Review: How to Act – Summerhall, Edinburgh

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First published in The Times, Friday August 25 2017

Three Stars

Legend has it that when Dustin Hoffman was filming Marathon Man, the renowned method actor stayed up for 72 hours so his performance as a sleep-deprived torture victim would be authentic. His co-star, Lawrence Olivier, was scathing: “My dear boy, why don’t you just try acting?”

Anthony Nicholl (Robert Goodale), the sage at the heart of Graham Eatough’s new play, has travelled far and wide in search of pure theatrical performance. We meet him ahead of the master class he is leading, railing against the clutter and pretension of contemporary theatre. His own technique was forged, we learn, following an epiphany experienced while on tour in Nigeria.

How To Act photographer credit - Tim Morozzo (4)

Pic: Tim Morozzo

One element that undoubtedly rings true about Eatough’s production for the National Theatre of Scotland is its portrayal of the acting workshop as a forum for soul baring and mortification. Promise (Jade Ogugua), the student participant, is asked to dig deep in order to more honestly communicate with her audience. The self-regarding Nicholl flatters himself that he is precisely the man to break through the Nigerian-born undergraduate’s protective shell.

 

Yet, as the actor leads Promise into his “safe” performance space (the inevitable circle of shoes), he is unwillingly opening Pandora’s box. The young woman’s memories of her childhood bring forth a cry of rage for the disenfranchised peoples of the Niger Delta (among them her mother) that completely trounces NIcholl’s banal and patronising ideas about the beauty, purity and simplicity of African culture and ritual.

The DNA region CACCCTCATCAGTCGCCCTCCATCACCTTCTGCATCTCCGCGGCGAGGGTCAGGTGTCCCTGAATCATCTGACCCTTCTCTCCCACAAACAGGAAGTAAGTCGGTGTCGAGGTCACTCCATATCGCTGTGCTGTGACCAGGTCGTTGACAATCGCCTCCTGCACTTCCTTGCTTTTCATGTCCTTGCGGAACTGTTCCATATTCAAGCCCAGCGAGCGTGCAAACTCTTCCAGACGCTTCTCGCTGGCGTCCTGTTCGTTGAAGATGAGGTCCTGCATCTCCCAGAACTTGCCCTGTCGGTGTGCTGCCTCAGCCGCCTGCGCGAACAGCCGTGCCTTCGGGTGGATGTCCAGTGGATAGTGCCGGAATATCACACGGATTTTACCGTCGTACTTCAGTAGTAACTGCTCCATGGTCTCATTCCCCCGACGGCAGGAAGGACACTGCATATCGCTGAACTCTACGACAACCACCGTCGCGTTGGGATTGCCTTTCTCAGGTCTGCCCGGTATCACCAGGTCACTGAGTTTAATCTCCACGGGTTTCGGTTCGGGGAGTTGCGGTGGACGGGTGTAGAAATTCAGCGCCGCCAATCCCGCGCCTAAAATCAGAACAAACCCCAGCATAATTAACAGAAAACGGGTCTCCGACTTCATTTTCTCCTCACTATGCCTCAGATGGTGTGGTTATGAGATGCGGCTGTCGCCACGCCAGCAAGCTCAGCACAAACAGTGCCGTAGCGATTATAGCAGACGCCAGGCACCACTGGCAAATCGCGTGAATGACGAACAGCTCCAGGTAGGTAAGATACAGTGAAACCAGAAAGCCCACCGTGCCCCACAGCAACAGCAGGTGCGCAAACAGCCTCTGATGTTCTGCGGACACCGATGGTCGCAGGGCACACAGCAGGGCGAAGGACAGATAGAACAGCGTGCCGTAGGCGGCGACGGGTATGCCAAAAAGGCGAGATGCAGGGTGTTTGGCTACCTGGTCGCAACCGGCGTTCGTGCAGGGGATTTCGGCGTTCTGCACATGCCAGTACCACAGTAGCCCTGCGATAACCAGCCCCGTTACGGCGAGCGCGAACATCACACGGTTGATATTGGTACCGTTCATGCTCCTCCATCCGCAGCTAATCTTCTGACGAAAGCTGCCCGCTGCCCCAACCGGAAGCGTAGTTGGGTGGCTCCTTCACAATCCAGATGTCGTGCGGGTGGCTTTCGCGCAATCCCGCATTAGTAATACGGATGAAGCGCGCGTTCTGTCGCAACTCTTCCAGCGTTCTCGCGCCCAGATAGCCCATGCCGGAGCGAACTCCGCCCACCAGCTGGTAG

How To Act photographer credit - Tim Morozzo (10)

Pic: Tim Morozzo

For most of the show’s 70-minute length, Eatough captures exactly the right balance of satire and drama, which is nicely reflected in the performances. Unfortunately, the playwright can’t resist further hiking the dramatic stakes, a wholly unnecessary move given how stacked the play’s moral deck already is. The final ten minutes groans beneath a series of credibility-stretching revelations, and ultimately dwindles away rather than ending with a wallop.

 

Box office: 0131 560 1580, to August 27

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